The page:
Thursday, October 22, 2015

Does Your Leadership (Parenting) Match Your Followers (Children)?

Last week, my family had an interaction that caused us to reflect a bit on leadership. My sixth grade daughter had to pack for an overnight retreat. This was the first time she had been on a trip of this kind and she was very excited! She had a list of things she needed and was eager to put it all together the night before the trip. Meanwhile, her sister was having a difficulty studying for a test. No problem! We've got two parents. I took on the science test study and I asked my husband to help with the packing.

This is an example of how not to pack a suitcase.
I came back to the packing party a few hours later and was surprised to see that my visiting sister had actually taken a bigger role in the packing task. My husband - not knowing there were potentially confusing choices or tricky words on the list - had delegated the packing to the 11 year old by saying, "You get started and come get me if you have problems." Nothing wrong with that at all! Except that she was such a beginner in packing that she had questions like, "What are toiletries?" This led to my sister stepping in to provide definitions and suggestions about how to choose items that would fit well in a bag and how to efficiently pack them in there.
Actually, Sarah Miller is a good RESULTS leader
and knows exactly what she's doing. She's just
posing a question to a group in this pic.

Later, we mused over the incident and how it reminded us of leadership modeling. The sixth grader was just too much of a packing novice to succeed with only a delegation. Even though she's an extremely mature kid, she doesn't have the experience needed for this particular "task maturity." Pure delegation wasn't working for her yet on that job. Just like it doesn't work with many activists I have led who don't have much experience advocating. So, what theory can help us see what people need so that we don't leave them wondering what in the world to do?

The situational leadership model is a theory developed by Paul Hersey, professor and author of the book "The Situational Leader," and Ken Blanchard, leadership trainer and author of "The One Minute Manager." I'm certainly no expert in it, but some the basics of it ring true to me.

As I understand situational leadership theory, there isn't really a "best" style of leadership. Effective leadership is specific to the task at hand and the person doing the task. Flexible leaders adapt their leadership style to the maturity and skill of the one(s) who are being led. Here are examples of different follower types you might be leading as a parent or a community organizer.

  • Enthusiastic BeginnerFollower is an enthusiastic beginner and with low competence but very high commitment to the task. This was my overnighting 6th grader. Or, think of the volunteer who wants to help advocate, but doesn't know how to write a letter to Congress...this volunteer might be 10 yrs old or 50 yrs old. Needs a Directing leader.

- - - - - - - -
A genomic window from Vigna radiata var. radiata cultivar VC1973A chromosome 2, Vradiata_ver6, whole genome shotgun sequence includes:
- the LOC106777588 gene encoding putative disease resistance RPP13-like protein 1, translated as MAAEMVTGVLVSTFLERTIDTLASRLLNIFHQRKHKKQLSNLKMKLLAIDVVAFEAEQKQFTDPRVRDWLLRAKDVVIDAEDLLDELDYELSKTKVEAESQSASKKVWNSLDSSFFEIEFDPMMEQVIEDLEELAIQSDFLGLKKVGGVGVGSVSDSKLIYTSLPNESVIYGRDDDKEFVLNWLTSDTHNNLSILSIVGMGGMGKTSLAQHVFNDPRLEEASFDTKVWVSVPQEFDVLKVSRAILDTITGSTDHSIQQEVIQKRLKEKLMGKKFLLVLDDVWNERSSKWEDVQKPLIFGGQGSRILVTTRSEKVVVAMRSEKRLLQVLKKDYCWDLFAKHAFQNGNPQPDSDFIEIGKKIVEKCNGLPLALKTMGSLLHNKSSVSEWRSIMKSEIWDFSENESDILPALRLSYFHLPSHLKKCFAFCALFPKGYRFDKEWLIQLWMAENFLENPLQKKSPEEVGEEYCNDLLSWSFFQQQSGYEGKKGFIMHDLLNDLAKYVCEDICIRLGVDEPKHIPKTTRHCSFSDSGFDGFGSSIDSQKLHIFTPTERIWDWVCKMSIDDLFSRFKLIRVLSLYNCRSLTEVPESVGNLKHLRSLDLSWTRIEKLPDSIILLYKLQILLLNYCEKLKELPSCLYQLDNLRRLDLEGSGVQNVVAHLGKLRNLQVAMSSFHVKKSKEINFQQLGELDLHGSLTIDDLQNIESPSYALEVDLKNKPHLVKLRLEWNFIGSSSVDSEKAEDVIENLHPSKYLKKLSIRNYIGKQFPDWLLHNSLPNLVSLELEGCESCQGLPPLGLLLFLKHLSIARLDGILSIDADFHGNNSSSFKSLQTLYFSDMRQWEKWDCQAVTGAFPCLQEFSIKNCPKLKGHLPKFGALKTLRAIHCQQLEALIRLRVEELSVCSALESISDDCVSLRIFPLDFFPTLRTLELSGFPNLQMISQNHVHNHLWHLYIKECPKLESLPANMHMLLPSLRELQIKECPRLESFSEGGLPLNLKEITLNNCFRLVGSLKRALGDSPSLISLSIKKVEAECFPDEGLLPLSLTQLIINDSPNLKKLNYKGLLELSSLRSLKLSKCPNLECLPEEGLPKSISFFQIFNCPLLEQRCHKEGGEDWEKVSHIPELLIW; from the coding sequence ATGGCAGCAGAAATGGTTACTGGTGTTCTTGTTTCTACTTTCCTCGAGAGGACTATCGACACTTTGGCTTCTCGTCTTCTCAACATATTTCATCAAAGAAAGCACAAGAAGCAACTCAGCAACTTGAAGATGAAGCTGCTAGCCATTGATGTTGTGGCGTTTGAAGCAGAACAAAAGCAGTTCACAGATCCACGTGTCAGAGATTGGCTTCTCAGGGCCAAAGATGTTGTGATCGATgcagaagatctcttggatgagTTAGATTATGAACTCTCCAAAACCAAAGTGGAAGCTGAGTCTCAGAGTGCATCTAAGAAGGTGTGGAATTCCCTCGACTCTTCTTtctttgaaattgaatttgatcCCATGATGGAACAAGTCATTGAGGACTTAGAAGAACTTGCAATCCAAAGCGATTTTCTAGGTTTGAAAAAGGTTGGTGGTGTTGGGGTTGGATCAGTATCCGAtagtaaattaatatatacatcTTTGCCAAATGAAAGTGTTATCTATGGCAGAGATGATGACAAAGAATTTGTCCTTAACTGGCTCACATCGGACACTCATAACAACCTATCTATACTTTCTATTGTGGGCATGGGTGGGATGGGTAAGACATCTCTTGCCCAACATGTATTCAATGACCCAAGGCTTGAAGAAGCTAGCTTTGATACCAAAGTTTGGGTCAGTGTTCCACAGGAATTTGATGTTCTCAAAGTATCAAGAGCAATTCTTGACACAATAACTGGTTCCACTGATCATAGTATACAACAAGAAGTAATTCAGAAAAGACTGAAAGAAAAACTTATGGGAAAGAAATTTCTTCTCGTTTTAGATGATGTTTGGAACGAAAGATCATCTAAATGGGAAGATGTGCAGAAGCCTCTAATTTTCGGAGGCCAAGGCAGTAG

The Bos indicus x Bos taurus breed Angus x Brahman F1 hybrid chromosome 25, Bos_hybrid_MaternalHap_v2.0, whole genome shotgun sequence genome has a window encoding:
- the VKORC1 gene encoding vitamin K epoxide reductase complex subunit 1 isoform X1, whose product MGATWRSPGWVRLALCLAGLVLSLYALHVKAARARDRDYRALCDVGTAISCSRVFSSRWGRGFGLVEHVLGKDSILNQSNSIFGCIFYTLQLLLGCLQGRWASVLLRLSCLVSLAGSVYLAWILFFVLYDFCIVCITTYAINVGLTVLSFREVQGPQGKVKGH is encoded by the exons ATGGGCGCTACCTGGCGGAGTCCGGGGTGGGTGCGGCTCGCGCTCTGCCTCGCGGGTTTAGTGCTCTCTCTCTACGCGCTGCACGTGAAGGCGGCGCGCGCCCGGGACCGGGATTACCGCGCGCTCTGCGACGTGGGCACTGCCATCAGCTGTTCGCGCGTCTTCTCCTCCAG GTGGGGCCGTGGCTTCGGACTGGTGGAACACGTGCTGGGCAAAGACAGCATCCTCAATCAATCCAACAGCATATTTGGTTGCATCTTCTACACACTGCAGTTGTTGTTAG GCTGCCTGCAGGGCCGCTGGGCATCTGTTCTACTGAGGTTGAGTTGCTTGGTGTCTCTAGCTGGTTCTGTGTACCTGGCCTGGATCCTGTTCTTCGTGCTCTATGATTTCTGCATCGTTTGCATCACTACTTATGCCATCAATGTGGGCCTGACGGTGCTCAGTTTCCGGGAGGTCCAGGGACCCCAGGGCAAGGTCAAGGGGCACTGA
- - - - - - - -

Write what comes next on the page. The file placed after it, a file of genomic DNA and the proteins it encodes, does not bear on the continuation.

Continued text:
• Disillusioned LearnerFollower is a disillusioned learner with limited competence and low commitment to the task. I think of the pre-schooler who doesn't know how to clean his room well and really doesn't want you to show them how. In activism terms, this person probably won't show up to meetings much, but when they do, they need a Coaching leader to answer questions about how to do something and why it matters.
  • Capable but Cautious Contributor; Follower is capable of performing task but is bit cautious with varying degree of commitment toward task. Kind of like an elementary school kid who knows how to rake leaves, but isn't sure what the benefit will be. Or the volunteer who knows how to make a phone call to Congress or write a letter, but isn't sure it will make a difference in the world. Needs a Supporting leader to help followers come to decisions on their own.
  • Self-Reliant Achiever; Follower is a self-reliant achiever with high competence and high commitment to the task. This is the kid taking the lead on her own science project. Or the volunteer organizing an event for a group. Needs a Delegating leader to sit back and let the person own the task and feel good about owning it.
So, what are these different kinds of leadership styles? What characteristics make up these different kinds of leaders?

  • Directing leader; "Telling" leader defines the roles/tasks and supervises closely; leader makes the decision; the communication is mostly going to be one-way 
  • Coaching leader; "Selling" leader involves follower in action planning, promotes independent thinking; seeks suggestions; leader still makes final decision; more two way communication
  • Supporting leader;  "Participating" leader listens, encourages to take lead, facilitates, participate in decision making but follower makes the decision
  • Delegating leader; "Delegating" leader allows goal setting, planning, decision making; rewards follower for good performance; leader’s involvement is dependent of follower
Do you have different kinds of people in your advocacy group who need different kinds of leadership for different types of tasks? If so, can you adapt your leadership style to give each follower what they need? Or, would it be helpful to find a co-leader who can take over for specific tasks or supervise certain people in your group?